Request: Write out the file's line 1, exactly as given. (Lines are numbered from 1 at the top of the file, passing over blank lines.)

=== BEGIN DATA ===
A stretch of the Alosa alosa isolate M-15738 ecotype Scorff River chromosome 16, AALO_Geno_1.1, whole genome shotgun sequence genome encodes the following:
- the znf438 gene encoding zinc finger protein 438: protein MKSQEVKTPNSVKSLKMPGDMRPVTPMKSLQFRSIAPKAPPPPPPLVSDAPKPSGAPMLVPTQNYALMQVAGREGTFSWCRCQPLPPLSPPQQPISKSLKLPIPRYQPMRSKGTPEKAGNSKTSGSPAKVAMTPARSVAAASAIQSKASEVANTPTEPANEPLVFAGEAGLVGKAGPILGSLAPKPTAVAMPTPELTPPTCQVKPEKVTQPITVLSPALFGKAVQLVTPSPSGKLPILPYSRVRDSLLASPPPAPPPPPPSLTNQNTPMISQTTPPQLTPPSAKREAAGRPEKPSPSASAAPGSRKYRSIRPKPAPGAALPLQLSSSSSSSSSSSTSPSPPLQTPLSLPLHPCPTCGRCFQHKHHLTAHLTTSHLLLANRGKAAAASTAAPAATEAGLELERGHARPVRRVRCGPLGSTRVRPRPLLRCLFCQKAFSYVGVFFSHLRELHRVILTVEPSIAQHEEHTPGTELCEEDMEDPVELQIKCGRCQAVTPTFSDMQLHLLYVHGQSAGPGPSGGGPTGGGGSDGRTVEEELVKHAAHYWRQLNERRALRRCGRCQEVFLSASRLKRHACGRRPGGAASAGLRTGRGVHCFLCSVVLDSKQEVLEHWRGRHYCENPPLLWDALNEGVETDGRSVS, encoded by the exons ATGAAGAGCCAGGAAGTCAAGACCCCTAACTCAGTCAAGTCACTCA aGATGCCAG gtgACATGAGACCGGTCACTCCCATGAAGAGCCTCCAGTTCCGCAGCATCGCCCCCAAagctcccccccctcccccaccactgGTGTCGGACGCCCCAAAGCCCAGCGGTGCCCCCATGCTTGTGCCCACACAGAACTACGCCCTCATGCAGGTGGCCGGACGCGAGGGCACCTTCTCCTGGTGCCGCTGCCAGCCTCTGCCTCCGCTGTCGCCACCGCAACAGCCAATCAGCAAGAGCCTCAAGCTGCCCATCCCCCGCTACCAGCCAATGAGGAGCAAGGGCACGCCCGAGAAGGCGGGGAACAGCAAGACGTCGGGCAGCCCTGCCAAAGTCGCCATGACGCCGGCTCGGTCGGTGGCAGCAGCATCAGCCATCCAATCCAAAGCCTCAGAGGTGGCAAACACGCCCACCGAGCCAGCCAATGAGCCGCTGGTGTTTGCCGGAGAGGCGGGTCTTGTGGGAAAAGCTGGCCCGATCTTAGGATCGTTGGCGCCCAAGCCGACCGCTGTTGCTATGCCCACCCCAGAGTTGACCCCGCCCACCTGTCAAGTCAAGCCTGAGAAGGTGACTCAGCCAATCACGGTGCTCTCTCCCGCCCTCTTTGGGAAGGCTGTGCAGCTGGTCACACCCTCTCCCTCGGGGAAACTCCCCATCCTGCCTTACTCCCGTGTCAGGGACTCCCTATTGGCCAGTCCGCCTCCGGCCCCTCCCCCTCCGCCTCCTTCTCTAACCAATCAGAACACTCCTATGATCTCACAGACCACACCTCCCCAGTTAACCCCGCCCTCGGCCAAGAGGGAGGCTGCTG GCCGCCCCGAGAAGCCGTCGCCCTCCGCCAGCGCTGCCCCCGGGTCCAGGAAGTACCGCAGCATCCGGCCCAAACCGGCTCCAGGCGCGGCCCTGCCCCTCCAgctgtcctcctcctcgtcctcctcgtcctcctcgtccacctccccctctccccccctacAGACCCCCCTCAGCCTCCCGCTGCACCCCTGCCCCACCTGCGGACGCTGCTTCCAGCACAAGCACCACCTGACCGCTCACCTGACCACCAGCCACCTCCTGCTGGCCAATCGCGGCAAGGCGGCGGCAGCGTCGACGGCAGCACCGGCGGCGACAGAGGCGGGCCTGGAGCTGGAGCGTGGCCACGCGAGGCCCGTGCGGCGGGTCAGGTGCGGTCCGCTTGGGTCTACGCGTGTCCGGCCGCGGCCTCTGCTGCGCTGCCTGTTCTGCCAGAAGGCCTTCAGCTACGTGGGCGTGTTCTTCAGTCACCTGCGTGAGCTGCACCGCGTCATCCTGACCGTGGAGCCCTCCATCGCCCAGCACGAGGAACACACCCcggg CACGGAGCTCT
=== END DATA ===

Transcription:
A stretch of the Alosa alosa isolate M-15738 ecotype Scorff River chromosome 16, AALO_Geno_1.1, whole genome shotgun sequence genome encodes the following: